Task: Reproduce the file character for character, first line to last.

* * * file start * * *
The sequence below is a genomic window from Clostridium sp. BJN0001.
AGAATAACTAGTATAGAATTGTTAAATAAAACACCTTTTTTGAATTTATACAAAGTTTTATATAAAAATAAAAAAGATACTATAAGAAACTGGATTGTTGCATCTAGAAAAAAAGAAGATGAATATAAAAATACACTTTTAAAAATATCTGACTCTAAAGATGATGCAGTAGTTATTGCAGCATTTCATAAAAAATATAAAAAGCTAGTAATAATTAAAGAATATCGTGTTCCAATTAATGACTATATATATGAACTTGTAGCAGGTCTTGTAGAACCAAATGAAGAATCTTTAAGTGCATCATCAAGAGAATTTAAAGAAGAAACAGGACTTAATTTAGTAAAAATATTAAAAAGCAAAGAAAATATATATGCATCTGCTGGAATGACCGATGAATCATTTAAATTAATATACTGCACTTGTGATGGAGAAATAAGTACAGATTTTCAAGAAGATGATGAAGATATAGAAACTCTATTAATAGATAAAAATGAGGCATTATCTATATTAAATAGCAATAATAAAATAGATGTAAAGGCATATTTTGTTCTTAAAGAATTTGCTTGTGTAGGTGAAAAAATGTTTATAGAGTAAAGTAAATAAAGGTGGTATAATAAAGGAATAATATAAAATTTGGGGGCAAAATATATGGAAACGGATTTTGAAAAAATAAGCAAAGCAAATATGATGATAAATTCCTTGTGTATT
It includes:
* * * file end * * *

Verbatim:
The sequence below is a genomic window from Clostridium sp. BJN0001.
AGAATAACTAGTATAGAATTGTTAAATAAAACACCTTTTTTGAATTTATACAAAGTTTTATATAAAAATAAAAAAGATACTATAAGAAACTGGATTGTTGCATCTAGAAAAAAAGAAGATGAATATAAAAATACACTTTTAAAAATATCTGACTCTAAAGATGATGCAGTAGTTATTGCAGCATTTCATAAAAAATATAAAAAGCTAGTAATAATTAAAGAATATCGTGTTCCAATTAATGACTATATATATGAACTTGTAGCAGGTCTTGTAGAACCAAATGAAGAATCTTTAAGTGCATCATCAAGAGAATTTAAAGAAGAAACAGGACTTAATTTAGTAAAAATATTAAAAAGCAAAGAAAATATATATGCATCTGCTGGAATGACCGATGAATCATTTAAATTAATATACTGCACTTGTGATGGAGAAATAAGTACAGATTTTCAAGAAGATGATGAAGATATAGAAACTCTATTAATAGATAAAAATGAGGCATTATCTATATTAAATAGCAATAATAAAATAGATGTAAAGGCATATTTTGTTCTTAAAGAATTTGCTTGTGTAGGTGAAAAAATGTTTATAGAGTAAAGTAAATAAAGGTGGTATAATAAAGGAATAATATAAAATTTGGGGGCAAAATATATGGAAACGGATTTTGAAAAAATAAGCAAAGCAAATATGATGATAAATTCCTTGTGTATT
It includes: